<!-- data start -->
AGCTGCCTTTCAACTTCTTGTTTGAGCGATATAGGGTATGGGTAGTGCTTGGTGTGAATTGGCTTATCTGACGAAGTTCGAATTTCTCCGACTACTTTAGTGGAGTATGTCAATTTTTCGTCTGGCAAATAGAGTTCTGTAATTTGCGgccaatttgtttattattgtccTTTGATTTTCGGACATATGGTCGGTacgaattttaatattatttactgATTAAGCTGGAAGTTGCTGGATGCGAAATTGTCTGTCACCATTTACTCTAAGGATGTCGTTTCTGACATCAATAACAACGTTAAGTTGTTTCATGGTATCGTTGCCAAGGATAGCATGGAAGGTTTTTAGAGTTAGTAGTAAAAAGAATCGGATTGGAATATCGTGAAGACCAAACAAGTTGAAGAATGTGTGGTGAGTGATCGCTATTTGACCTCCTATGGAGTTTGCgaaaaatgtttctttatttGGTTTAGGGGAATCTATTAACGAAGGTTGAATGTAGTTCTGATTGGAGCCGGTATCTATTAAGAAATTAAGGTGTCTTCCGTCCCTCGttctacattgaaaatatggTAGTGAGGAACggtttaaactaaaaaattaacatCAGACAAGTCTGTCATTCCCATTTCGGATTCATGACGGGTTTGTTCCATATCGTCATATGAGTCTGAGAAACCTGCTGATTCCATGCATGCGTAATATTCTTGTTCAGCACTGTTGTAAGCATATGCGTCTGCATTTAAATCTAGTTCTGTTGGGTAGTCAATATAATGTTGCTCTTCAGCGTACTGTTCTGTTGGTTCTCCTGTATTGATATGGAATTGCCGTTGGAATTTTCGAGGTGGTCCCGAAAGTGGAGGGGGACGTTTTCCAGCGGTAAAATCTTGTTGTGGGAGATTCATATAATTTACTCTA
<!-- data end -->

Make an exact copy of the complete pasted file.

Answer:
AGCTGCCTTTCAACTTCTTGTTTGAGCGATATAGGGTATGGGTAGTGCTTGGTGTGAATTGGCTTATCTGACGAAGTTCGAATTTCTCCGACTACTTTAGTGGAGTATGTCAATTTTTCGTCTGGCAAATAGAGTTCTGTAATTTGCGgccaatttgtttattattgtccTTTGATTTTCGGACATATGGTCGGTacgaattttaatattatttactgATTAAGCTGGAAGTTGCTGGATGCGAAATTGTCTGTCACCATTTACTCTAAGGATGTCGTTTCTGACATCAATAACAACGTTAAGTTGTTTCATGGTATCGTTGCCAAGGATAGCATGGAAGGTTTTTAGAGTTAGTAGTAAAAAGAATCGGATTGGAATATCGTGAAGACCAAACAAGTTGAAGAATGTGTGGTGAGTGATCGCTATTTGACCTCCTATGGAGTTTGCgaaaaatgtttctttatttGGTTTAGGGGAATCTATTAACGAAGGTTGAATGTAGTTCTGATTGGAGCCGGTATCTATTAAGAAATTAAGGTGTCTTCCGTCCCTCGttctacattgaaaatatggTAGTGAGGAACggtttaaactaaaaaattaacatCAGACAAGTCTGTCATTCCCATTTCGGATTCATGACGGGTTTGTTCCATATCGTCATATGAGTCTGAGAAACCTGCTGATTCCATGCATGCGTAATATTCTTGTTCAGCACTGTTGTAAGCATATGCGTCTGCATTTAAATCTAGTTCTGTTGGGTAGTCAATATAATGTTGCTCTTCAGCGTACTGTTCTGTTGGTTCTCCTGTATTGATATGGAATTGCCGTTGGAATTTTCGAGGTGGTCCCGAAAGTGGAGGGGGACGTTTTCCAGCGGTAAAATCTTGTTGTGGGAGATTCATATAATTTACTCTA